Dr. Brian Cook from the University of Melbourne was in Groningen to share insights on risk mitigation at the household scale, on Friday 8 December 2023.
Focusing on Kingston, a district in Melbourne with many residences within the 1 in 100 chance of flooding, Dr. Cook raised important questions about public awareness, their actions, and the efficacy of traditional information dissemination.
Cook and his team of researchers are developing a new way of engaging with communities, with the aim of improving risk reduction behaviors through partnerships between emergency services, researchers, and the public.
The widely known ‘deficit model,’ assuming that people will act ‘appropriately’ when given the right information, often translates into things like the distribution of pamphlets door-to-door.
According to Dr. Cook, this method proves to be ineffective. Merely acquiring knowledge and changing behavior are two entirely different challenges. In response, Dr. Cook initiated an extensive quantitative and qualitative study to develop more effective approaches.
In Cook’s research, a team of 'door knockers' was trained in conversational techniques, promoting a dialogue rather than a top-down explanation.
The 25 team members visited nearly 6,000 houses in Kingston, engaging residents in conversations about their experiences and supporting them as they contemplated the risks they face. The absence of a script allowed for flexibility, adhering to the principle that people enjoy discussing themselves, their perspectives, and capacities.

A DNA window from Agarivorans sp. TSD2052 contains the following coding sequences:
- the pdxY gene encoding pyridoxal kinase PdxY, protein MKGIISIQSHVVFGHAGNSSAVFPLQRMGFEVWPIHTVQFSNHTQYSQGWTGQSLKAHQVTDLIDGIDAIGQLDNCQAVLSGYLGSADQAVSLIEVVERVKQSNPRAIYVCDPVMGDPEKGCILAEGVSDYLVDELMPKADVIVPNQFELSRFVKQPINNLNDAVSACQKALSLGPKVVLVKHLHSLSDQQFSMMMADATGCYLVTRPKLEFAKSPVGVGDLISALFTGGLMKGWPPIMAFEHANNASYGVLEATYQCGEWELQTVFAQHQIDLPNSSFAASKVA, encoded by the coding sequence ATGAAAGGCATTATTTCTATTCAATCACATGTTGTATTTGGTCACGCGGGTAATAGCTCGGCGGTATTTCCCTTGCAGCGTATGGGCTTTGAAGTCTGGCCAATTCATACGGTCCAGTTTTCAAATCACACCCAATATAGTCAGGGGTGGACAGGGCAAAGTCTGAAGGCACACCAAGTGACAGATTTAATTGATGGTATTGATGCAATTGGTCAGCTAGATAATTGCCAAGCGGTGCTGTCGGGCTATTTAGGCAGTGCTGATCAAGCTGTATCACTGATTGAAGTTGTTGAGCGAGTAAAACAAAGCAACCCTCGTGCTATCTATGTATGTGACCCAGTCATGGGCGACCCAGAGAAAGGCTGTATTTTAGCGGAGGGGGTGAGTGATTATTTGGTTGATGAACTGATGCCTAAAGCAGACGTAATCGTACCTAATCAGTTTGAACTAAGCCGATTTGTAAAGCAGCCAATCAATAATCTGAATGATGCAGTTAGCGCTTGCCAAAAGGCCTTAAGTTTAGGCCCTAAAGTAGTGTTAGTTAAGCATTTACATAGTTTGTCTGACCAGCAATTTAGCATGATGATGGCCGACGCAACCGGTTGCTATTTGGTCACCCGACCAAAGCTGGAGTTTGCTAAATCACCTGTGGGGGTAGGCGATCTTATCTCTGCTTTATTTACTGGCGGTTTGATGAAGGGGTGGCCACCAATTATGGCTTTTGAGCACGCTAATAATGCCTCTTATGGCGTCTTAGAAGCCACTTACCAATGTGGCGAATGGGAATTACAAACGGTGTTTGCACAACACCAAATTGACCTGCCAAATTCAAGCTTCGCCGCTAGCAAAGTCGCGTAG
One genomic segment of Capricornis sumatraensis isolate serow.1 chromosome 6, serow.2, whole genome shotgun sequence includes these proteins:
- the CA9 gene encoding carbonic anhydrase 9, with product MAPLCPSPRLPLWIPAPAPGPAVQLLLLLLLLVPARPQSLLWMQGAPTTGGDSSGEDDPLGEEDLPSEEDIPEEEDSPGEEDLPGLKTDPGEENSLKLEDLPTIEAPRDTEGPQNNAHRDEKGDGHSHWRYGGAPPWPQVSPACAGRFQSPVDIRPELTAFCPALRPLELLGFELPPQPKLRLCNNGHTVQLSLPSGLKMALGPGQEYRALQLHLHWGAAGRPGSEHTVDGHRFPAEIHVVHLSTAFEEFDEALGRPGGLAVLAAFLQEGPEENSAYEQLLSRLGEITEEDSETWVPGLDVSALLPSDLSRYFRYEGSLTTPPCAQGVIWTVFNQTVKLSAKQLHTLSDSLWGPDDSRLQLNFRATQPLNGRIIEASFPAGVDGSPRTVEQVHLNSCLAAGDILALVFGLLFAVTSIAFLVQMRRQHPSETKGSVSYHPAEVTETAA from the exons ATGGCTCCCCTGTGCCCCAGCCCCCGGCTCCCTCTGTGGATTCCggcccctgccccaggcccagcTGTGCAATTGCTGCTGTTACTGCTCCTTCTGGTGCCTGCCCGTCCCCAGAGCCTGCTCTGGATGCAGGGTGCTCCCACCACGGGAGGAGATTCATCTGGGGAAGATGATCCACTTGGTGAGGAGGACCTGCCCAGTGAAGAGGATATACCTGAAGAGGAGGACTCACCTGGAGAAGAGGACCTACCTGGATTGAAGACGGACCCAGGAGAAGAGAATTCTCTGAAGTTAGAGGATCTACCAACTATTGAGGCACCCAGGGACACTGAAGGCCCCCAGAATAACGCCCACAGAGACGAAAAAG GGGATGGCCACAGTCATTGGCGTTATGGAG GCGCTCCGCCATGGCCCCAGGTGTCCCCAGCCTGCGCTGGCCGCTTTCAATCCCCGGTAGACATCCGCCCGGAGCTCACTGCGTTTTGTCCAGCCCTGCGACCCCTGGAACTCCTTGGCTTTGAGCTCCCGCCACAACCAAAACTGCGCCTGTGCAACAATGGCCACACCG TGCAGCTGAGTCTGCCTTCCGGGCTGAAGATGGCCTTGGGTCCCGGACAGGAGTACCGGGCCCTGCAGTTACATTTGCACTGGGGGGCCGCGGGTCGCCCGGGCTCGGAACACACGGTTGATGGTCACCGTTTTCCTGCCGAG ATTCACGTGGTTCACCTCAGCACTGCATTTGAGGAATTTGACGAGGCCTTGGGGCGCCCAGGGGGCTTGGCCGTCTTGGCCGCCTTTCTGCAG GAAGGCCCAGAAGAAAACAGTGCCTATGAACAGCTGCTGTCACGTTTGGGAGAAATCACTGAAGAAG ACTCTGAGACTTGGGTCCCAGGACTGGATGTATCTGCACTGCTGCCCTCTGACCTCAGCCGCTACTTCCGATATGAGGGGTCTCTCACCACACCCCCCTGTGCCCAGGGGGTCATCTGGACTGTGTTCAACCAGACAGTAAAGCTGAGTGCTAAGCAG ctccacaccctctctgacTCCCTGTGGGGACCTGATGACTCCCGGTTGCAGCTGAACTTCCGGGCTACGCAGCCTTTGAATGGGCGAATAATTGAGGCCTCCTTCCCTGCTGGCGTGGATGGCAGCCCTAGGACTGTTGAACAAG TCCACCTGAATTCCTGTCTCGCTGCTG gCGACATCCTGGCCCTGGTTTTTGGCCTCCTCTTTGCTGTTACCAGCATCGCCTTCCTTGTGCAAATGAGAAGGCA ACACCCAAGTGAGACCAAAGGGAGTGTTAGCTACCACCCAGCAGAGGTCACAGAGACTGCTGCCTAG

The conversations were recorded—totaling 1200 hours—and later transcribed for both quantitative and qualitative analysis, with the aim of measuring and analyzing the impacts of the engagements.
The findings were intriguing. When residents found the conversation enjoyable, they not only learned about flood= risks but also began contemplating other hazards, such as the prevalent wildfires in Australia. People appreciated being invited to think for themselves rather than having information dictated by an authority.
Contrasting this approach with the more conventional distribution of leaflets, dr. Cook pointed out the limited impact of the latter.
During his research, leaflets with QR codes were distributed to houses where residents weren't available for conversations. Of the 10,000 distributed, only 27 bothered to visit the website for additional information.
Dr. Cook challenged the conventional belief in the cost-effectiveness of one-way ‘communications’, questioning the value of distributing leaflets that go unread.
The study's results suggest that engaging in meaningful conversations has a more significant impact on raising awareness and prompting behavioral change than conventional methods. It emphasizes the importance of involving communities actively in discussions about their risks, steering away from passive information dissemination.
Community Risk Reduction (unimelb.edu.au)
Community Engagement for Disaster Risk Reduction (CEDRR) (unimelb.edu.au)
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